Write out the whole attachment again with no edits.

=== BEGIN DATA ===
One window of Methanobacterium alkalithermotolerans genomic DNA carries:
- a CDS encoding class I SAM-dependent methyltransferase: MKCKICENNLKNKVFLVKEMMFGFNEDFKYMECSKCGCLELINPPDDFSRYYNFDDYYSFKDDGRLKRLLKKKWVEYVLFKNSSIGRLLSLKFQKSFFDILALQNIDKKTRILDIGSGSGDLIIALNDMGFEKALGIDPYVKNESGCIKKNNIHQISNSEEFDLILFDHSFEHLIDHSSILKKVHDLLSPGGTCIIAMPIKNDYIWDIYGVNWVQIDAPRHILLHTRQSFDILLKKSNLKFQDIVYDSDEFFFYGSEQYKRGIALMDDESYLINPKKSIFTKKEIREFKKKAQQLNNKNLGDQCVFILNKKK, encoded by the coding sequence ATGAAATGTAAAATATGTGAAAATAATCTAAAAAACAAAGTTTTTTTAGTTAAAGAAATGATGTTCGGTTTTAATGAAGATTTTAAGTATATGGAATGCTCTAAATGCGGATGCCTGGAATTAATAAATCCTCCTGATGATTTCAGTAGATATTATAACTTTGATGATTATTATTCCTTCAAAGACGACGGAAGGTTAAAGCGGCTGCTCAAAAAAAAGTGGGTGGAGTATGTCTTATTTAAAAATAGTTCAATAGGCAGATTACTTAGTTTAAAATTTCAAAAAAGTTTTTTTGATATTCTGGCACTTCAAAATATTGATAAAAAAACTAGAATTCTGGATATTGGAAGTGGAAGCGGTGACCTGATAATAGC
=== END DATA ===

One window of Methanobacterium alkalithermotolerans genomic DNA carries:
- a CDS encoding class I SAM-dependent methyltransferase: MKCKICENNLKNKVFLVKEMMFGFNEDFKYMECSKCGCLELINPPDDFSRYYNFDDYYSFKDDGRLKRLLKKKWVEYVLFKNSSIGRLLSLKFQKSFFDILALQNIDKKTRILDIGSGSGDLIIALNDMGFEKALGIDPYVKNESGCIKKNNIHQISNSEEFDLILFDHSFEHLIDHSSILKKVHDLLSPGGTCIIAMPIKNDYIWDIYGVNWVQIDAPRHILLHTRQSFDILLKKSNLKFQDIVYDSDEFFFYGSEQYKRGIALMDDESYLINPKKSIFTKKEIREFKKKAQQLNNKNLGDQCVFILNKKK, encoded by the coding sequence ATGAAATGTAAAATATGTGAAAATAATCTAAAAAACAAAGTTTTTTTAGTTAAAGAAATGATGTTCGGTTTTAATGAAGATTTTAAGTATATGGAATGCTCTAAATGCGGATGCCTGGAATTAATAAATCCTCCTGATGATTTCAGTAGATATTATAACTTTGATGATTATTATTCCTTCAAAGACGACGGAAGGTTAAAGCGGCTGCTCAAAAAAAAGTGGGTGGAGTATGTCTTATTTAAAAATAGTTCAATAGGCAGATTACTTAGTTTAAAATTTCAAAAAAGTTTTTTTGATATTCTGGCACTTCAAAATATTGATAAAAAAACTAGAATTCTGGATATTGGAAGTGGAAGCGGTGACCTGATAATAGC